Laboratories are increasingly investing in the cancer market

This is one of the collateral damage of the Covid-19 crisis. In 2020, around 93,000 cancers have not been diagnosed in France because of the deprogramming of operations and cancellations of medical appointments, according to the League against cancer. While screening is lagging behind, the dynamism of the search for treatments to treat patients is not weakening. This is evidenced by the success of the ESMO congress, the annual European high mass of oncology, which opened – pandemic obliges – at a distance this Thursday, September 16. More than 19,000 researchers, bringing together scientists from the public and pharmaceutical manufacturers from all over the world, are expected to discuss new therapeutic advances in cancer treatment.

It must be said that the playing field is vast: with a turnover of 164 billion dollars (139.4 billion euros) in 2020 – twice as much as five years ago -, oncology is today the world’s largest market for the pharmaceutical industry, with average annual growth of nearly 15% over the past decade. And the trend is not about to be reversed, on the contrary. With an increasingly dense and aging population, the number of patients to be treated continues to increase. Last year, nearly 20 million new cases of cancer were diagnosed worldwide. In 2025, sales of anticancer drugs could reach nearly $ 270 billion (229.6 billion euros) according to forecasts by health data specialist Iqvia.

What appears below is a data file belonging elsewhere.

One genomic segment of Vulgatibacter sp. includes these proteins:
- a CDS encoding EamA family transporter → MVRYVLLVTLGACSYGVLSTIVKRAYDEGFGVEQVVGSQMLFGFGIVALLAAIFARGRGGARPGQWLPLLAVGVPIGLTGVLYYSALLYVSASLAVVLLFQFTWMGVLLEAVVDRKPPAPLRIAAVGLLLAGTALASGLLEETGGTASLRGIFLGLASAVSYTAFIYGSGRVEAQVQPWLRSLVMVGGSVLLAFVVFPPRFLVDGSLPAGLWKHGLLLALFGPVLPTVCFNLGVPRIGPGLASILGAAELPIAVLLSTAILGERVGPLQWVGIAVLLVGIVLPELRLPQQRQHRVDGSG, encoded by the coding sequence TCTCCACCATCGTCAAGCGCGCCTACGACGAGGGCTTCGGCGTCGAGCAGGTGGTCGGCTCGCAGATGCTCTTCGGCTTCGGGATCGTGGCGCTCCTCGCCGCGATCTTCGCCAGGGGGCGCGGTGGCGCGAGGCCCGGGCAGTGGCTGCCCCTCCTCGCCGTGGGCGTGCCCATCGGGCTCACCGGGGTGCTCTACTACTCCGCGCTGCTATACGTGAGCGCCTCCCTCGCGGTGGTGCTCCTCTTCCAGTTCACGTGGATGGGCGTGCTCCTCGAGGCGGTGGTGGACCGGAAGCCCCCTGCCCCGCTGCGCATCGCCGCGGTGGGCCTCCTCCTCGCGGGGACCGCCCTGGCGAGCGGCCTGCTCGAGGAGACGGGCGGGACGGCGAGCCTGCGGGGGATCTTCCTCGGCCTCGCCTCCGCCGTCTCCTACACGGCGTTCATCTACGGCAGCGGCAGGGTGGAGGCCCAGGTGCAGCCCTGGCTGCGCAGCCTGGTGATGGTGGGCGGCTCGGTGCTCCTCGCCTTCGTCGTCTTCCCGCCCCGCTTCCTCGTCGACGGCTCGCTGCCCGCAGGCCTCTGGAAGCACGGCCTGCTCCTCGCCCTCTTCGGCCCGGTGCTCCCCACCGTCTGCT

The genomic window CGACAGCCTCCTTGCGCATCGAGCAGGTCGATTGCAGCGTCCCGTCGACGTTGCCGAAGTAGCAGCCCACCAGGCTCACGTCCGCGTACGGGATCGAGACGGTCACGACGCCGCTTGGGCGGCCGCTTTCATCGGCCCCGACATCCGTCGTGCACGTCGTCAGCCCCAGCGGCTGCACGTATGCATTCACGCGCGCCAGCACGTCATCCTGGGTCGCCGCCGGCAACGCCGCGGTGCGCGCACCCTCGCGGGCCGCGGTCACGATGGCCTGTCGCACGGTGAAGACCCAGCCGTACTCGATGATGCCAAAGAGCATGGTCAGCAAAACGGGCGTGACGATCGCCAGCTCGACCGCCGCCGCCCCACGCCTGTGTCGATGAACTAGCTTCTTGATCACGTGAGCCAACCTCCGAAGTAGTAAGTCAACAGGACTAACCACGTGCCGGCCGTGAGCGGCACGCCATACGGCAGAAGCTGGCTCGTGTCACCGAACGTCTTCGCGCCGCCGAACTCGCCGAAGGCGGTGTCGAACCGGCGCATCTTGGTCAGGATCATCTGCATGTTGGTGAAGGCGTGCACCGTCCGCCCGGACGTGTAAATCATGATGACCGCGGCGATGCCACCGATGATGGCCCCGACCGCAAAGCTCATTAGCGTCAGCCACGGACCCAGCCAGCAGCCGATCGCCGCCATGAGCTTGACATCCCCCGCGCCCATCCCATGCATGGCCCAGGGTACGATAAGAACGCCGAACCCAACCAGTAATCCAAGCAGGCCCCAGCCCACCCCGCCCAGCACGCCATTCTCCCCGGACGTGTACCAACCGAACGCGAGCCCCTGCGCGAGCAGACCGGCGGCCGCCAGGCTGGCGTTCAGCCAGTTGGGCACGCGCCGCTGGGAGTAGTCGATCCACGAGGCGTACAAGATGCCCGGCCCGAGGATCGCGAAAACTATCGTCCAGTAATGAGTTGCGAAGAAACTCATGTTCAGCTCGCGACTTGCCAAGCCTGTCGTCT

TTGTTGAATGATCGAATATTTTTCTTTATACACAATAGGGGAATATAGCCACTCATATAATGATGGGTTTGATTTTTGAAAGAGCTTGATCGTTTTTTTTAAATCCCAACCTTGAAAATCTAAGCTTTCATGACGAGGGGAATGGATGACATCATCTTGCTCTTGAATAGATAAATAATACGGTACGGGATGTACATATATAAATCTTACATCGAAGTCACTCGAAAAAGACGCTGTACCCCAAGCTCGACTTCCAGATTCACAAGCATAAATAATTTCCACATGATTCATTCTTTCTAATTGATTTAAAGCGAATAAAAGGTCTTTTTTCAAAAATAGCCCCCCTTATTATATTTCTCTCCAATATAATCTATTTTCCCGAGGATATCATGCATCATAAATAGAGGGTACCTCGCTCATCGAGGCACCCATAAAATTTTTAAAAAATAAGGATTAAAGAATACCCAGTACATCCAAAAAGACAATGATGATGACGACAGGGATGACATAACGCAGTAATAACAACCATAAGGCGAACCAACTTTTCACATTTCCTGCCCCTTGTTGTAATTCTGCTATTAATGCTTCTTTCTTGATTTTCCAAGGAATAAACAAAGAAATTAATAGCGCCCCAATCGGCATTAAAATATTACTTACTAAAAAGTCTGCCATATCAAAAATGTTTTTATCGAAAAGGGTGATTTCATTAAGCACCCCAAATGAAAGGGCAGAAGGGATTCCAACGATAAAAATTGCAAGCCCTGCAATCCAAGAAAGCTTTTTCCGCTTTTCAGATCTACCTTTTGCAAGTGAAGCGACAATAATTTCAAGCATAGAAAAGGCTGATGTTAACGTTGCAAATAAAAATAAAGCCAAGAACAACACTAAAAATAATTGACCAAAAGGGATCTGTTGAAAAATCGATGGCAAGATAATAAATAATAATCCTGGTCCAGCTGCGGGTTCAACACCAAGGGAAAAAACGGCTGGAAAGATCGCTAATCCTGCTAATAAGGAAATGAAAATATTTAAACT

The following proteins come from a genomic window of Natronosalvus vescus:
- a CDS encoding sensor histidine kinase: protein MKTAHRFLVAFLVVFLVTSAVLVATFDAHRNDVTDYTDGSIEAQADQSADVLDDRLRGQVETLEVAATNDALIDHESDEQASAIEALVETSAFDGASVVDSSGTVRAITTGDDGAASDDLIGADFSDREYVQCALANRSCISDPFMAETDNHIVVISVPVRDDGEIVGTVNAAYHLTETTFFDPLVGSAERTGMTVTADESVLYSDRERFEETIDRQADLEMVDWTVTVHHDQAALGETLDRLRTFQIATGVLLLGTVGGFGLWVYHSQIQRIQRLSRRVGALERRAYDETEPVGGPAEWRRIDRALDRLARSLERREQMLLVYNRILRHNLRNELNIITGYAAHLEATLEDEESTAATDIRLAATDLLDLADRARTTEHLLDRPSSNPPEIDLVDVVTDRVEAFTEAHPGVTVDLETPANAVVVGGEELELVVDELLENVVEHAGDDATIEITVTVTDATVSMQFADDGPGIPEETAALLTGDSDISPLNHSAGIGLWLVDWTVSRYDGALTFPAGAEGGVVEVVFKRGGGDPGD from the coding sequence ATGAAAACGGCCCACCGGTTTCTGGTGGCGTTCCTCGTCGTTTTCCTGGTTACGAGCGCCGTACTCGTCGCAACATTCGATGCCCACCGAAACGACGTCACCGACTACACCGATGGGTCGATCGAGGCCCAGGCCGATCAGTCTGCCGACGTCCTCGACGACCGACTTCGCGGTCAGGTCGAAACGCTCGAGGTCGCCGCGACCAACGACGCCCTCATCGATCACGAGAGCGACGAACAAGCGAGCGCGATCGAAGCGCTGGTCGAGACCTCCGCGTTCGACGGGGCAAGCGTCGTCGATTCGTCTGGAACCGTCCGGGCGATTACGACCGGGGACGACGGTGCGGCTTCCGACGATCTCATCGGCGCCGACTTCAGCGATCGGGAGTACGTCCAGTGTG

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After the 2000s, which represented a peak of innovation in the field of cardiovascular diseases, then the 2010s, during which much progress was made on HIV and hepatitis C, “The 2020s are frankly the years of cancer, observes Dana Vigier, director of the oncology division of AstraZeneca France. Innovation abounds, driven by both industry and public research. We have reached a point of scientific maturity, now is the time to step up to cure cancer ».

The Anglo-Swedish group, of which 42% of sales come from anticancer drugs, has great ambitions in the field. “In 2017, our therapeutic treatments were administered to more than 200,000 cancer patients around the world. Today, they are more than a million to benefit from it, and we want to double this figure by 2023 ”, she continues. For this, the laboratory is counting on the rise of its drugs already on the market, such as Lynparza for breast and ovarian cancer or Tagrisso for that of the lungs, but also on the wealth of its clinical research. In France alone, 57 trials – for which results are expected within two years – are underway in oncology.

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